Artificial intelligence (AI) programs have bested humans in checkers, chess, go and two-player poker, but multiplayer poker was always believed to be a bigger ask. Researchers at Carnegie Mellon University, working with Facebook's AI initiative, on Thursday announced that their program defeated a group of top professionals in six-player no-limit Texas Hold'em. The program, Pluribus, and its big wins were described in the US journal Science. "Pluribus achieved superhuman performance at multiplayer poker, which is a recognized milestone in artificial intelligence and in game theory," Carnegie Mellon computer science professor Tuomas Sandholm said. Sandholm worked with Noam Brown, who is working at Facebook AI while completing his doctorate at the Pittsburgh-based university.
In recent years there have been great strides in artificial intelligence (AI), with games often serving as challenge problems, benchmarks, and milestones for progress. Poker has served for decades as such a challenge problem. Past successes in such benchmarks, including poker, have been limited to two-player games. However, poker in particular is traditionally played with more than two players. Multiplayer games present fundamental additional issues beyond those in two-player games, and multiplayer poker is a recognized AI milestone.
Computer programs have shown superiority over humans in two-player games such as chess, Go, and heads-up, no-limit Texas hold'em poker. However, poker games usually include six players--a much trickier challenge for artificial intelligence than the two-player variant. Brown and Sandholm developed a program, dubbed Pluribus, that learned how to play six-player no-limit Texas hold'em by playing against five copies of itself (see the Perspective by Blair and Saffidine). When pitted against five elite professional poker players, or with five copies of Pluribus playing against one professional, the computer performed significantly better than humans over the course of 10,000 hands of poker. Science, this issue p. 885; see also p. 864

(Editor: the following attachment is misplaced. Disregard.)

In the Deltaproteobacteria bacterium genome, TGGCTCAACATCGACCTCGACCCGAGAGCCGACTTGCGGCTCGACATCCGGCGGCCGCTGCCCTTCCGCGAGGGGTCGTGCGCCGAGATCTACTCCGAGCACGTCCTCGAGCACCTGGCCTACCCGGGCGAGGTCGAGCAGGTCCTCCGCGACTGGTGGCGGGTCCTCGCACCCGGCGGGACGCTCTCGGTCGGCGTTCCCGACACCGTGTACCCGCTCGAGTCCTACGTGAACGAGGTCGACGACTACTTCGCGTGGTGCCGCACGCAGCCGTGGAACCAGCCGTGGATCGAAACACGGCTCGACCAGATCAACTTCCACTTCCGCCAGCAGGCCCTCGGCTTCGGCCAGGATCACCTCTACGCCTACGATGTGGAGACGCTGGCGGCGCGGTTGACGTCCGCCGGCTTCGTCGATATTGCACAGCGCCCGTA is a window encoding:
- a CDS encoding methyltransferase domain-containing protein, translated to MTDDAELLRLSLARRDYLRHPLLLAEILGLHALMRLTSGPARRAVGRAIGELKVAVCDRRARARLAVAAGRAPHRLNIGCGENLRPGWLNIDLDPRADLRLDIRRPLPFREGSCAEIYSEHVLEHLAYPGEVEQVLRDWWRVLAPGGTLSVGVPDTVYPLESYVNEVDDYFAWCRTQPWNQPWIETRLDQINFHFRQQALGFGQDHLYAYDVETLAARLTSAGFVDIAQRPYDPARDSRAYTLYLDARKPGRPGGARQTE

An artificial intelligence called Pluribus has emerged victorious from a marathon 12-day poker session during which it played five human professionals at a time. Over 10,000 hands of no-limit Texas hold'em, the most popular form of the game, Pluribus won a virtual $48,000 (£38,000), beating five elite players who were selected each day from a pool who agreed to take on the program. All of the pros had previously won more than $1m playing the game. What counts as a beating for humanity ranks as a milestone for AI. No computer program has ever achieved superhuman performance against multiple poker players.
The biggest deal in the poker calendar kicks off tomorrow, but only humans will be allowed to sit in on the final table of the World Series of Poker's main event. This Las Vegas knock-out tournament whittled 7,319 entrants down to nine back in July, and after a four-month wait to build media interest in the mainly no-name internet-honed players, this merry band can now get down to playing for the $8.9m (£5.5m) top prize. But has poker bot development reached a level where a bot could be in with a shout for this prize? The short answer is not yet, unless it got lucky. In the short term, luck can override skill, but over time a good player will take a lesser opponent to the cleaners.)